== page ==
Race Report: 2013 Lexington Race Against Hunger

Feb 24, 2013 by

Race Report: 2013 Lexington Race Against Hunger

As I’ve mentioned several time before, the Lexington Race Against Hunger is one of my favorite races.  It is well organized with a great cause, has a good tough route, and has a nice post race spread.  I just realized, though, the extra piece of the puzzle that makes the race so good: the Saxe Gotha Presbyterian Church gym.

Huh? You say.

Since the race occurs the last weekend of February, the weather turns out to be a factor more often than not.  Most of the time, the race is cold.  The first year I ran it, it rained the entire time, but the temperature was fairly warm.  This year the forecast was not only cold but also heavy rain.  So, as I hung out in the dry gym as the rain poured, I was thankful to have it. Then, after the race, as we listened to the awards presentation in a nice warm building, I was again thankful for the gym.

I had three goals for this year’s LRAH: set my first PR in a 10K since 2009,  help place our company team in the top 3 of the corporate competition, and, finally, stay injury free with my next marathon just two weeks away.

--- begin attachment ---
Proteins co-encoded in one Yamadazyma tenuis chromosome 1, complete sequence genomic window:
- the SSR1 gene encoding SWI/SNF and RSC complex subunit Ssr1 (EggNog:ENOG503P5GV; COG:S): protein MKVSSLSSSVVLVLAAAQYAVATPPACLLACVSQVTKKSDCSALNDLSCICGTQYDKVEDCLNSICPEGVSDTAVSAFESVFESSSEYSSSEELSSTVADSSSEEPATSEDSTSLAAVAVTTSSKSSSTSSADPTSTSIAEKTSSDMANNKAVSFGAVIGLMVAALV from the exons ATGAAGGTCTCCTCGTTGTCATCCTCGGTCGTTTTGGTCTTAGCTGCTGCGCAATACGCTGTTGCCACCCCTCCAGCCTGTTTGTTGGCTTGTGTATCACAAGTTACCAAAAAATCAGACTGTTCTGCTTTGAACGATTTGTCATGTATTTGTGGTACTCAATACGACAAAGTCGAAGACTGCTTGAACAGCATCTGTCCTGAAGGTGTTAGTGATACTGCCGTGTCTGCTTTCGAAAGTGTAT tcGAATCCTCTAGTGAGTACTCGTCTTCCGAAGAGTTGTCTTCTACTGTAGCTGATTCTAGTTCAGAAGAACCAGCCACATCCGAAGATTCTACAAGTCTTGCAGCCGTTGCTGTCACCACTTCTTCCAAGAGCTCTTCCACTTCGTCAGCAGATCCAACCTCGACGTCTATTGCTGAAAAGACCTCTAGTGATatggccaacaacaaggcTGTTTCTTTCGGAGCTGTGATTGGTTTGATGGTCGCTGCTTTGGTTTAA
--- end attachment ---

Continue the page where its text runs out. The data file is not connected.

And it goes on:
So, what happened? Let’s find out.

Goal 1: Break 46:45 to Set a New 10K Personal Record (PR)

As I hung out in the gym before the race, occasionally looking outside at the pouring rain, I was thinking to myself ‘No PR today without a good warmup’.  I really didn’t want to go run around any longer in cold rain than I had to, but about 30 minutes before the race, the rain pretty much stopped, and I stepped out into a damp 40 degrees to warm up. I donned my homemade leaf bag rain slick and headed out.  I was able to get an OK 15-20 minute warm up, but certainly not what would have like.  At least I was dry so far.  I wandered up to the starting line,  found a couple of my team mates and waited for the starting gun.

The race started right on time, and we took off.  My basic strategy was this: try to run the easier, flatter miles (1, 2, and 6) around a 7 minute per mile pace.  Then for hilliest miles (3, 4, and 5), just give what I could and hope I could beat 46:45.  I had run a 5K two weeks prior that seemed to indicate I was in the ballpark with these goals.

Mile 1 was right on target, about 7:06, but a light rain had started back. Mile 2 is a very steep downhill, and I ran it in 6:54, for a two mile split right on plan.  Good news/bad news at the point. The rain stopped.  That was good news.  The bad news?  Now the brutal part of the course appeared as we climbed Main Street Lexington.  After the tough hills of South Church Street, my mile 3 split was 7:45.